Never mind the Dutch and Danes - it's following the German example that could Get Britain Cycling
Europe's most populous country shows the way to boost cycling says European Cycling Federation… but it takes political will
As the Parliamentary Inquiry that aims to ‘Get Britain Cycling’ opens, many will ask why the UK can’t follow Denmark and the Netherlands in making the bicycle a leading choice of everyday transport for the masses. Those two countries are beacons of cycling due to policy decisions made in the 1970s and of course there is an awful lot we can learn from them, but more recently, Germany is showing what can be achieved.
According to an article on the website of the European Cyclists’ Federation, Germany’s national cycling plan, introduced in 2002, currently aims for 15 per cent of all journeys to be made be bicycle by 2020. That goal may already have been overtaken nearly a decade early, with 2011 figures from Mobility Panel Germany revealing a 14.5 per cent modal share in that year.
While Sustrans today called for Britain to show the political desire and investment to get more people cycling, a spokesperson for the national cycling association in Germany, the ADFC, says that the rise there has less to do with government intervention in the shape of the national cycling plan and is more due to people simply deciding to use bikes more.
That should perhaps be viewed as intervention at national level – the organisation cites several cities that have seen a boost in the number of cyclists due to local initiatives. The evidence is that policy decisions and hard work at municipal level do have an impact.
“It’s been a revolution from below,” said the ADFC’s Bettina Cibulski. ”Young, urban, well educated people have started cycling. And this group gives an example to the rest of the population, who have also started to cycle.”
That’s not the whole story, though and we suspect there is a chicken and egg situation at work. Visit any German city a decade ago, and you’d have been likely to see cycling infrastructure already in place that would be the envy of pretty much anywhere in Britain.
Those facilities were already seeing high levels of usage – the ECF says that modal share for cycling even in 2002 was 9.5 per cent. Figures released last year showed that there were only three local authority areas in England with a statistically significant population – Oxford, York and, way ahead in the lead, Cambridge – that have 10 per cent or more people riding a bike at least five days a week.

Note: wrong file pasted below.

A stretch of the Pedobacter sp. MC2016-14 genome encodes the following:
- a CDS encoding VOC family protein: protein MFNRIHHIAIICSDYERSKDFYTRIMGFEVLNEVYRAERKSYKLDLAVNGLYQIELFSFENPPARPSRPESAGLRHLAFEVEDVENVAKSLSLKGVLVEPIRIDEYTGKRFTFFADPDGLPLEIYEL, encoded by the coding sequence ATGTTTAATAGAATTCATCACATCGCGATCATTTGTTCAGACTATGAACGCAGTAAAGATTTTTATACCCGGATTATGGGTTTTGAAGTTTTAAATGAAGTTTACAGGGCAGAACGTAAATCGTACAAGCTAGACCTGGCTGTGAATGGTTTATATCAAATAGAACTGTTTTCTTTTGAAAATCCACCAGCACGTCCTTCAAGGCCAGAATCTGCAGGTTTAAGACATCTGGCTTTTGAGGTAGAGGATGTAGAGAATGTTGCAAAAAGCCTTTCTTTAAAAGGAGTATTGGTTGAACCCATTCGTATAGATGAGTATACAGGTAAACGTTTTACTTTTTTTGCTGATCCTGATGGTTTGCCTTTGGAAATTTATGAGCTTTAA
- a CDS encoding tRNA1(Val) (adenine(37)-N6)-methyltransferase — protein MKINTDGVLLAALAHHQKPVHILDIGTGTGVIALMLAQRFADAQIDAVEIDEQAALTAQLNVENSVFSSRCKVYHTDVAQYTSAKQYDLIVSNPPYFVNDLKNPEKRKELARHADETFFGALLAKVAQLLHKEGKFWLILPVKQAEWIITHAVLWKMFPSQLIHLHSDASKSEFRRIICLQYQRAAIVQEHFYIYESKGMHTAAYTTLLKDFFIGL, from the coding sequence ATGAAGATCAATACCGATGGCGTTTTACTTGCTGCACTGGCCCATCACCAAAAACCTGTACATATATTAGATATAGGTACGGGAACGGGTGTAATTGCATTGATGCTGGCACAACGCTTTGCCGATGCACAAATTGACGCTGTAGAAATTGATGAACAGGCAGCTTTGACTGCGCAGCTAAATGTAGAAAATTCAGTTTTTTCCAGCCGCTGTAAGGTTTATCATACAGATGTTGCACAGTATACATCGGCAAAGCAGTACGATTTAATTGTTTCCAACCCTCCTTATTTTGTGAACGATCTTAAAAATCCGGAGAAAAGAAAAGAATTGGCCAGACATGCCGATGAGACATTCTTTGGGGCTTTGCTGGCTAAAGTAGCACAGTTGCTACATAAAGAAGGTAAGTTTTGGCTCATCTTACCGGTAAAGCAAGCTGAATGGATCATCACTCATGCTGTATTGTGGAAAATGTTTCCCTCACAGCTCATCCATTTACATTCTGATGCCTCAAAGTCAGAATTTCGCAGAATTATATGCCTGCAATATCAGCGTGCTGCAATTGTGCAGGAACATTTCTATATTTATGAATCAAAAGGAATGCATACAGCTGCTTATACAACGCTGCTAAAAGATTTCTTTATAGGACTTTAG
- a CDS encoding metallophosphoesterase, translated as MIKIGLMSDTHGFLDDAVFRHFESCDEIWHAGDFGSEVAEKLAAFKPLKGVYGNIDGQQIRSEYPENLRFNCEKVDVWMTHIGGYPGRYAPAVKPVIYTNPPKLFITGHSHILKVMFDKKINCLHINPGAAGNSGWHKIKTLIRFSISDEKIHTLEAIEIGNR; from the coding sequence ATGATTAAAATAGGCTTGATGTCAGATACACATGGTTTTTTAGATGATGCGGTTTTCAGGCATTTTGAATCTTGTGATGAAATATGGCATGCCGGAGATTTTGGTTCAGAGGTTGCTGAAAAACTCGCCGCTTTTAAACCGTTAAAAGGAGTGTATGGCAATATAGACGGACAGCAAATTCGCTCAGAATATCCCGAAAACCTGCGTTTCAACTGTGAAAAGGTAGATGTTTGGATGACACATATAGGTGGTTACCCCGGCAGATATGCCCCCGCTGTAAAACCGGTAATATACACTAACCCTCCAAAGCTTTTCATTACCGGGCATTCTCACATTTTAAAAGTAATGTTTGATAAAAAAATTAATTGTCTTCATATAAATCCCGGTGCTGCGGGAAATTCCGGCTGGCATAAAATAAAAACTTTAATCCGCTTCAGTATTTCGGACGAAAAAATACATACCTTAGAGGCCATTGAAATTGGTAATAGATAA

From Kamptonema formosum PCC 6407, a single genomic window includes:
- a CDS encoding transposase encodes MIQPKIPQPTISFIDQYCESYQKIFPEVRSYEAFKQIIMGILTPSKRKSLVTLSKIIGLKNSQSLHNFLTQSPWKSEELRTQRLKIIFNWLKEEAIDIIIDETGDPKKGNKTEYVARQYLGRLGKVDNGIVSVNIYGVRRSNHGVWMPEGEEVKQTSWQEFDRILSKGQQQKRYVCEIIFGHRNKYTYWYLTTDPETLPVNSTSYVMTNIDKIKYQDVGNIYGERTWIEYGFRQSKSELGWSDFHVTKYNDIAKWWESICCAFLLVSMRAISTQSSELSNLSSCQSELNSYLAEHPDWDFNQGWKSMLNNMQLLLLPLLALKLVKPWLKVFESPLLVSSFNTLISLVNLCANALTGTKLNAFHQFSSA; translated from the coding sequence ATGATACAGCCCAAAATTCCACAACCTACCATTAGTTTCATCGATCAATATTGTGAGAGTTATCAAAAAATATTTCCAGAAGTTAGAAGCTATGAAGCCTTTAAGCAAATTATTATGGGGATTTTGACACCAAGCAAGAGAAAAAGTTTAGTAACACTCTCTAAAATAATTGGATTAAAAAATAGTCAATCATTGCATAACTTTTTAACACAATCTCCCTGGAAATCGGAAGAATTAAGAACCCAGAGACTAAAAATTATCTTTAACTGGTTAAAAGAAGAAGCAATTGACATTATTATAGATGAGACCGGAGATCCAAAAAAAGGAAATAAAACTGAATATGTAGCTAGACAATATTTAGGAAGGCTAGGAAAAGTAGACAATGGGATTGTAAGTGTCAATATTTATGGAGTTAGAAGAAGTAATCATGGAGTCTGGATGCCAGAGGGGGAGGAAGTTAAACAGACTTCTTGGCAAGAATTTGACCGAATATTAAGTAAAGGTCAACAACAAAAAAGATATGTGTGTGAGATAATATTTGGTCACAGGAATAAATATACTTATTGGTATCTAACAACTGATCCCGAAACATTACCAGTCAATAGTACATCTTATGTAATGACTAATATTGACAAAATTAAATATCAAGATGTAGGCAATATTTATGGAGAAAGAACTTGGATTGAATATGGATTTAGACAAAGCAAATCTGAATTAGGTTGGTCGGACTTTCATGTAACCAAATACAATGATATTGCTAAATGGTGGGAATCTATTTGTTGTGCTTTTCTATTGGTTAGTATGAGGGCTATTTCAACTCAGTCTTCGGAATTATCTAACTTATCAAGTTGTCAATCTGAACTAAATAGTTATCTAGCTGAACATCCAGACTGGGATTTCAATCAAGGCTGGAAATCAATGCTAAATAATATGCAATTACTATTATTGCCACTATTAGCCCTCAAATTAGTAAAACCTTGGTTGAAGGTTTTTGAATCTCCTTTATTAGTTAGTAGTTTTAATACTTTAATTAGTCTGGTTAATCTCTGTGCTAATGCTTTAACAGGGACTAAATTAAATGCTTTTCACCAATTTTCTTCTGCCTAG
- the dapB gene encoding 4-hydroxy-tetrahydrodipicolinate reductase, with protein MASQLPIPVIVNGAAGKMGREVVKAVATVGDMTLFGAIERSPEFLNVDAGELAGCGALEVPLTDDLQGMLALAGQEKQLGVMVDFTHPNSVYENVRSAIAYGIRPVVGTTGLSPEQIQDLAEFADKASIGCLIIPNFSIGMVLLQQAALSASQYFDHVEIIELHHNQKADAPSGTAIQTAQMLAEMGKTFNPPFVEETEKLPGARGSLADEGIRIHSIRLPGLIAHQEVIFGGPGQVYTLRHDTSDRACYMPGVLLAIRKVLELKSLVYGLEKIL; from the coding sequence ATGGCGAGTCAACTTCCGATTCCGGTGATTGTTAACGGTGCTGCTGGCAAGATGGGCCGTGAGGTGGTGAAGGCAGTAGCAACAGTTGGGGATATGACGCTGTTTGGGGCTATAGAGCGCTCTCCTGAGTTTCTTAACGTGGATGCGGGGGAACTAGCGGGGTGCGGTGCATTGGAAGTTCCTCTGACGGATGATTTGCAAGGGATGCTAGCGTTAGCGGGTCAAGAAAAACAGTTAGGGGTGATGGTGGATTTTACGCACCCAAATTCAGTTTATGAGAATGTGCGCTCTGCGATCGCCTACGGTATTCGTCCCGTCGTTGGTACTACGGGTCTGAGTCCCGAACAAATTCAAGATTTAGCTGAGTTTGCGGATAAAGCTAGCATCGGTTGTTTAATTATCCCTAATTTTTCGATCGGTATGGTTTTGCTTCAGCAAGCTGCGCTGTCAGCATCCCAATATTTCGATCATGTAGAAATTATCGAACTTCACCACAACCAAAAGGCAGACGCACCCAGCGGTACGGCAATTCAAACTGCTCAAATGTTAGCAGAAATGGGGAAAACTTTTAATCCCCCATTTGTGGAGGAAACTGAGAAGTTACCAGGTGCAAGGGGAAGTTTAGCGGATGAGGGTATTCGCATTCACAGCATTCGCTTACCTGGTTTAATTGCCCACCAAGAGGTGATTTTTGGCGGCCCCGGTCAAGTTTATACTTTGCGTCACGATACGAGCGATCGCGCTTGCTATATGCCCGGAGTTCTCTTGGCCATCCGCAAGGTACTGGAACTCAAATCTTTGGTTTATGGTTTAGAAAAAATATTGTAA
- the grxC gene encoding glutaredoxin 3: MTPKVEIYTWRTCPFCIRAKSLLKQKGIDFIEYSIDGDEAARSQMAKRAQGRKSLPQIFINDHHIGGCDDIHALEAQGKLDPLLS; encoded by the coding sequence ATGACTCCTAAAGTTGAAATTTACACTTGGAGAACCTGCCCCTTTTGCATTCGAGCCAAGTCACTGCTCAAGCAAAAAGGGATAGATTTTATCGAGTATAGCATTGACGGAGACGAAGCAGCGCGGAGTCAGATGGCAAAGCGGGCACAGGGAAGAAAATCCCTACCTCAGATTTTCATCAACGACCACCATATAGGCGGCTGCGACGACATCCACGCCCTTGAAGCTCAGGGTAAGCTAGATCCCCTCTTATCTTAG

So in the case of Germany, there is perhaps an element of, as the saying goes, ‘build it and they will come;’ it’s not enough to encourage people to cycle, they also need to be given somewhere they feel confident that they can ride their bikes safely.
But again, that’s not the full picture, with Cibulski’s colleague at the ADFC, David Greve, highlighting that some cities in Germany are at a more advanced stage of provision for cycling than others.
It is the latter that are showing the stronger growth, with levels of bicycle use (by which specific measure is unclear) in Munich, for example, jumping from 6 per cent in 1996 to 17.4 per cent in 2011.
“We have ‘the classical’ cycling cities as Münster, Freiburg or Bremen,” said Greve. “They all see more than a quarter of trips by bicycle thanks to a long tradition of cycling and pro cycling policies.
“But the best cities to look at are maybe cities, which are ‘on the jump’, working hard to develop cycling, have their own budgets for cycling for staff in the municipality, for infrastructure and also for campaigns and have made ambitious plans to advance cycling in their cities. Examples include Munich, Frankfurt and Hanover.”
While the country’s capital is often focused on outside Germany as providing a case study in good cycling policy, Greve says that doesn’t reflect the reality. “Is Berlin the best cycling city in Germany? We don’t think so.”
He explained: “Berlin has an infrastructure plan and a special strategy to develop cycling. But there is only a high number of cyclists in the centre and special quarters of the city.
“Because of the long time tradition of car orientation it’s not easy to reach a change in the Berlin transport policy – and also in the minds of the Berlin politicians”
“We think an average of 20% modal split in Germany is not a dream but possible within the next five to ten years,” added Greve. “In the cities, the number of cyclists may rise up to 40%.”
That would even put Copenhagen, where one in three residents are said to ride to work or their place of study, in the shade; perhaps policy makers in Britain, rather than looking to the Dutch or Danes for inspiration, would be better advised to look at the more recent efforts of their larger neighbour instead?